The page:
8. As regards the two wills said to have been made by Keshavarao on the date of his death, the lower Court has come to the conclusion that he was not in a sound and disposing state of mind, but was unconscious when the said documents were executed. Admittedly, when Keshavarao returned to Dharwar from Navalgund, where he was staying for some time with defendant No. 5, he was seriously ill, and was not in a position to move about. The evidence of defendant No. 1 and his wit-. nesses Anant, Channappa and Dattatraya is to the effect that Keshavarao was in full possession of all his faculties when he fixed his thumb impression on the two wills ; but all his witnesses are interested, and, as pointed out by the lower Court, their evidence cannot be believed on the point. Keshavarao had swelling all over the body, and yet these witnesses say that he was moving about, when he executed the wills. If that were so, there was no reason why the stamp paper on which the wills were written were not purchased by him in his own name. They were purchased by defendant No. 1 in his name. The plaintiff's son Dattatraya and the plaintiff's witnesses Shalambhat, Devangowda and Sidappa state that Keshavarao was lying unconscious some time before his death. If the execution of the wills was above board, the Sub-Registrar would have been sent for and registered wills would have been executed. A retired Magistrate was living in the neighbourhood, and at least he might have been sent for. The lower Court which had the benefit of observing the demeanour of the witnesses was impressed by the evidence of the plaintiff, and has come to the conclusion that Keshavarao was not in a sound and disposing state of mind, when the wills are said to have been executed. It is also significant that the thumb impressions on them were not taken clearly and look like mere smudges. It is urged that the drafts of the wills were prepared by Mr. Patwardhan pleader. Those drafts have not been produced, nor has Mr. Patwardiban been examined.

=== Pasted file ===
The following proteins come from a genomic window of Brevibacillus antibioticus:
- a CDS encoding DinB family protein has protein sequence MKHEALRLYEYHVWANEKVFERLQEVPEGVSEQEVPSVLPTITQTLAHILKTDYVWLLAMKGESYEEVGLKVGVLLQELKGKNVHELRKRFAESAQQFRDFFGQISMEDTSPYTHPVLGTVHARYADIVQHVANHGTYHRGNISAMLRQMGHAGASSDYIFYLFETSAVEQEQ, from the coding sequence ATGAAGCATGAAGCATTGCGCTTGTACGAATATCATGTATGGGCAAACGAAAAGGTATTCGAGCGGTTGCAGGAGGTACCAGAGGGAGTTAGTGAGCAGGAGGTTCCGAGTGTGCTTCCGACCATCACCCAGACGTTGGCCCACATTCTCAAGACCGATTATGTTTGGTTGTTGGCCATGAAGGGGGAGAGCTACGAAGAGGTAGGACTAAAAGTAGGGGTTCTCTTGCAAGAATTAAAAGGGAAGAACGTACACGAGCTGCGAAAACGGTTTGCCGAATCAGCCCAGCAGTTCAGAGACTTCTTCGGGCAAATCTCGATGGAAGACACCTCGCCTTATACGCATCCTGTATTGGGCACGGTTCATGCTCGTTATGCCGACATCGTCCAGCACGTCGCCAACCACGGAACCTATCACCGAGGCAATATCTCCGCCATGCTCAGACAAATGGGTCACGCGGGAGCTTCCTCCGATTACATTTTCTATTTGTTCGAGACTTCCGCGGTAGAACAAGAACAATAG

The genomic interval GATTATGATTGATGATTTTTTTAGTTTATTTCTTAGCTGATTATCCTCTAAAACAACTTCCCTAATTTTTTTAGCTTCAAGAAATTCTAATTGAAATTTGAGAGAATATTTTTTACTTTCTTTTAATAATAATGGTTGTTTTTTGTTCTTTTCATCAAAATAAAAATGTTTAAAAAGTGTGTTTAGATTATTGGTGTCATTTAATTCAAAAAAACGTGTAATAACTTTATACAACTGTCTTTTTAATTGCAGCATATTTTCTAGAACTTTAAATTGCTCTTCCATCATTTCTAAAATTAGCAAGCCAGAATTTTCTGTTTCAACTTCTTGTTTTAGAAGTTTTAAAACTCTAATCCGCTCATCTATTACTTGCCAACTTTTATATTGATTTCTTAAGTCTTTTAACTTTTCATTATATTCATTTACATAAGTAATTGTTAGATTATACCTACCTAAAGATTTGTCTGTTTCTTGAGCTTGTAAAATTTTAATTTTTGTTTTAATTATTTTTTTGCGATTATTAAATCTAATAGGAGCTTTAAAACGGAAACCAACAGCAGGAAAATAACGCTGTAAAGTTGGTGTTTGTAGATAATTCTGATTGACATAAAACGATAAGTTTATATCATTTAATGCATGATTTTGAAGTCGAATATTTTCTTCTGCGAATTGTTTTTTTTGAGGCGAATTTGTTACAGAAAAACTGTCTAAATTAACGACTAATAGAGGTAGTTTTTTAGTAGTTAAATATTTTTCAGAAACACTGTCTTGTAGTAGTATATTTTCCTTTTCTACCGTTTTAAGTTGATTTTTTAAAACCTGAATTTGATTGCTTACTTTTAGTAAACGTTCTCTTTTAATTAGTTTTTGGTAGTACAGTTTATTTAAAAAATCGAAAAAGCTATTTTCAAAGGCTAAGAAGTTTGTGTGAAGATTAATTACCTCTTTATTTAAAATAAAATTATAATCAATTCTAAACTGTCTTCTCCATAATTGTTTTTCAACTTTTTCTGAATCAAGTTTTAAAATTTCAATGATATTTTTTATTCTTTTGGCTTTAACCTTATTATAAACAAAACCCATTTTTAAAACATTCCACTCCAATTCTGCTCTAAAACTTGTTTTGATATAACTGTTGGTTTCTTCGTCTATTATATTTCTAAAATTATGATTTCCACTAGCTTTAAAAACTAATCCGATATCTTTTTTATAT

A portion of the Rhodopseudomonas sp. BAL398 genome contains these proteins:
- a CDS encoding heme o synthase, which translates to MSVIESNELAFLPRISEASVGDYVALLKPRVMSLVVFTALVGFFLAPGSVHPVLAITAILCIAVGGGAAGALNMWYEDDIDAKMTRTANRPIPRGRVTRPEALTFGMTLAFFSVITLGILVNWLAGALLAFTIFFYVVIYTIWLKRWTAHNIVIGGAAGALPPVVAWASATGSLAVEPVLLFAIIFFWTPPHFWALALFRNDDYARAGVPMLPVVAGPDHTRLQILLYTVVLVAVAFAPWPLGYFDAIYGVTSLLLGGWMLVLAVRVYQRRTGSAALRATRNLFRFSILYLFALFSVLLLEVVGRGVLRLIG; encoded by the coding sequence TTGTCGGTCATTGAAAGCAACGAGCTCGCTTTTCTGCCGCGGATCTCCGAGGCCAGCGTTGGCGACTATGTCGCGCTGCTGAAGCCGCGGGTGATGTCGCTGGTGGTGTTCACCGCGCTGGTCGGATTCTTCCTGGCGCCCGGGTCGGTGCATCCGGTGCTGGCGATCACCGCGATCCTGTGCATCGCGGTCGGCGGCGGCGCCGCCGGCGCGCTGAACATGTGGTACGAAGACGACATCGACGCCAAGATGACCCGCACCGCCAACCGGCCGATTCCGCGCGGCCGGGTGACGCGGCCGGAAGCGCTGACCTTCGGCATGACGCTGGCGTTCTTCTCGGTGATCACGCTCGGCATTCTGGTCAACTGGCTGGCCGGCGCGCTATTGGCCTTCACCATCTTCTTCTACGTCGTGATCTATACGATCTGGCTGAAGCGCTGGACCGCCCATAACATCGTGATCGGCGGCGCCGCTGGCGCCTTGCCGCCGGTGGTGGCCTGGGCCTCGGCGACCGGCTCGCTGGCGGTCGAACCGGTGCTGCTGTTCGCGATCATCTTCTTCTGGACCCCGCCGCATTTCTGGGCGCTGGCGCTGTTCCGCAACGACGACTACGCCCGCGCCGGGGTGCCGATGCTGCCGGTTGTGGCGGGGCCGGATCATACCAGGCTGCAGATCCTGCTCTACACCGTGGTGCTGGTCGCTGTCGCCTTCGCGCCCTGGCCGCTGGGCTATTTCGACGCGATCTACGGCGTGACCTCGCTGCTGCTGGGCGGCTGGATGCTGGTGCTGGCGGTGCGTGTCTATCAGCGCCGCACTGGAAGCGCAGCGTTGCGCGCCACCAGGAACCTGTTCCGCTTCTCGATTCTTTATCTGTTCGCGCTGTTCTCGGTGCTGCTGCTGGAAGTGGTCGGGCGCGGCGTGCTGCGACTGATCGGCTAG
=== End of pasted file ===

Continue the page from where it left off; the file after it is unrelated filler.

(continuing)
9. In this state of the evidence, we see no reason to differ from the view taken by the lower Court, and we agree with its finding that the wills are not genuine. Hence the decree in favour of the plaintiff in respect of the self-acquired property of Keshavarao must be upheld, and both the appeals dismissed with costs.